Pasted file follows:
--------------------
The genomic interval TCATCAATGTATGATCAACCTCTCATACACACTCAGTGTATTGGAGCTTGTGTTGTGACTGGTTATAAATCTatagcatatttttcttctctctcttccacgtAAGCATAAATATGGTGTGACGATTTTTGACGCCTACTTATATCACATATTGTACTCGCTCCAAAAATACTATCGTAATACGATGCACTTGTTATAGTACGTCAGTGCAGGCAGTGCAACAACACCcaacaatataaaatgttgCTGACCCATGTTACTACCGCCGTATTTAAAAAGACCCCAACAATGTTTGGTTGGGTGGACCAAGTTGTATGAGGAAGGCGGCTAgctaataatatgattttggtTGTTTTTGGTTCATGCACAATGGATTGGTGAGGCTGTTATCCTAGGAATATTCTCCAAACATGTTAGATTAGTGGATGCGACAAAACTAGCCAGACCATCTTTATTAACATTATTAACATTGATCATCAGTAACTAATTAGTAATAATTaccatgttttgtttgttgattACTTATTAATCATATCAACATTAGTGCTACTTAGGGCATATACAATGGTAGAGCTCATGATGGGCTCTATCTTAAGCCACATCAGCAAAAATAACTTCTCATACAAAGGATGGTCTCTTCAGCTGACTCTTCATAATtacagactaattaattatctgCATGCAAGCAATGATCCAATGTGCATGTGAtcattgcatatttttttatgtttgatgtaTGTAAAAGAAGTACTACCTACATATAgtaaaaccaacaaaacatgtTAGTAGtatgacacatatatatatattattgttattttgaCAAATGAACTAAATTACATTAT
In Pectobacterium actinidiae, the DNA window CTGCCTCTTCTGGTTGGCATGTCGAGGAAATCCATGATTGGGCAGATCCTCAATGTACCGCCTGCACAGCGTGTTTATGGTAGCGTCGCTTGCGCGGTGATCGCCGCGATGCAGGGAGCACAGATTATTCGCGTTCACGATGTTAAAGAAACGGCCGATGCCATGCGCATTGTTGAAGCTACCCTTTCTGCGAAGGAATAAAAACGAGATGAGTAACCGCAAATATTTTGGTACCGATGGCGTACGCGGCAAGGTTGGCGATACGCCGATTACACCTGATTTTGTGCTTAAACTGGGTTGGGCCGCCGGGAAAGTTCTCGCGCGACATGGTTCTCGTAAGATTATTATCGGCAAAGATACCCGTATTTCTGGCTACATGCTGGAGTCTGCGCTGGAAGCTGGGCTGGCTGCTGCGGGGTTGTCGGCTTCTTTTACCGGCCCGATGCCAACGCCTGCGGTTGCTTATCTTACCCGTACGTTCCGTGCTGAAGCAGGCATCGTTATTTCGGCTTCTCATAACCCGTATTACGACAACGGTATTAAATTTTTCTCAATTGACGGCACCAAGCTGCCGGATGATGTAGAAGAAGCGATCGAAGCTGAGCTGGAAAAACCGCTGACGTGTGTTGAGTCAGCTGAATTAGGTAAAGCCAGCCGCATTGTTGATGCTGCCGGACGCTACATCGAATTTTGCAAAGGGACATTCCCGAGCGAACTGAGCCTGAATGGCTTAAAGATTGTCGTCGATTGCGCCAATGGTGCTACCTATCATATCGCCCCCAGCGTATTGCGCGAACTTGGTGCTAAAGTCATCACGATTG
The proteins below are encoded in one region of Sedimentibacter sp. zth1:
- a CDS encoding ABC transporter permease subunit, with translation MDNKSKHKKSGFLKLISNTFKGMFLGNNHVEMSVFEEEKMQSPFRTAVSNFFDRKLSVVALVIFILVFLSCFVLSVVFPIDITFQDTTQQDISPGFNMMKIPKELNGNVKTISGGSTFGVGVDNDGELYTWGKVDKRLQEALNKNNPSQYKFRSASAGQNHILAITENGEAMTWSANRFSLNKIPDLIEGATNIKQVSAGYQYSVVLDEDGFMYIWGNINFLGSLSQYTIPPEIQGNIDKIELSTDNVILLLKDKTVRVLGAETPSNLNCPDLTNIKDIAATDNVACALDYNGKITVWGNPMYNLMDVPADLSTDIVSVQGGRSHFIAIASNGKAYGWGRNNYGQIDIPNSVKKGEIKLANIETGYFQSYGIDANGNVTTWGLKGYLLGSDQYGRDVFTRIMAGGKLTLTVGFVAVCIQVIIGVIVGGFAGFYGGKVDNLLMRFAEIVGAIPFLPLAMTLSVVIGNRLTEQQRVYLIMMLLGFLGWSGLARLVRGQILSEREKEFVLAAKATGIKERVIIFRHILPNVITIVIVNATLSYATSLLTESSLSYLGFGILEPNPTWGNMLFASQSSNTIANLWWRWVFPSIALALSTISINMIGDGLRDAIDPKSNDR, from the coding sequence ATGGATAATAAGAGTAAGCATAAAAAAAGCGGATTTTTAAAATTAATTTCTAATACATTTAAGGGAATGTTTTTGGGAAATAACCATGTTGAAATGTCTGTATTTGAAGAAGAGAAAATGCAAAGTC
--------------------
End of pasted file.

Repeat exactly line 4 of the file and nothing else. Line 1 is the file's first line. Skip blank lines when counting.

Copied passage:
- a CDS encoding ABC transporter permease subunit, with translation MDNKSKHKKSGFLKLISNTFKGMFLGNNHVEMSVFEEEKMQSPFRTAVSNFFDRKLSVVALVIFILVFLSCFVLSVVFPIDITFQDTTQQDISPGFNMMKIPKELNGNVKTISGGSTFGVGVDNDGELYTWGKVDKRLQEALNKNNPSQYKFRSASAGQNHILAITENGEAMTWSANRFSLNKIPDLIEGATNIKQVSAGYQYSVVLDEDGFMYIWGNINFLGSLSQYTIPPEIQGNIDKIELSTDNVILLLKDKTVRVLGAETPSNLNCPDLTNIKDIAATDNVACALDYNGKITVWGNPMYNLMDVPADLSTDIVSVQGGRSHFIAIASNGKAYGWGRNNYGQIDIPNSVKKGEIKLANIETGYFQSYGIDANGNVTTWGLKGYLLGSDQYGRDVFTRIMAGGKLTLTVGFVAVCIQVIIGVIVGGFAGFYGGKVDNLLMRFAEIVGAIPFLPLAMTLSVVIGNRLTEQQRVYLIMMLLGFLGWSGLARLVRGQILSEREKEFVLAAKATGIKERVIIFRHILPNVITIVIVNATLSYATSLLTESSLSYLGFGILEPNPTWGNMLFASQSSNTIANLWWRWVFPSIALALSTISINMIGDGLRDAIDPKSNDR, from the coding sequence ATGGATAATAAGAGTAAGCATAAAAAAAGCGGATTTTTAAAATTAATTTCTAATACATTTAAGGGAATGTTTTTGGGAAATAACCATGTTGAAATGTCTGTATTTGAAGAAGAGAAAATGCAAAGTC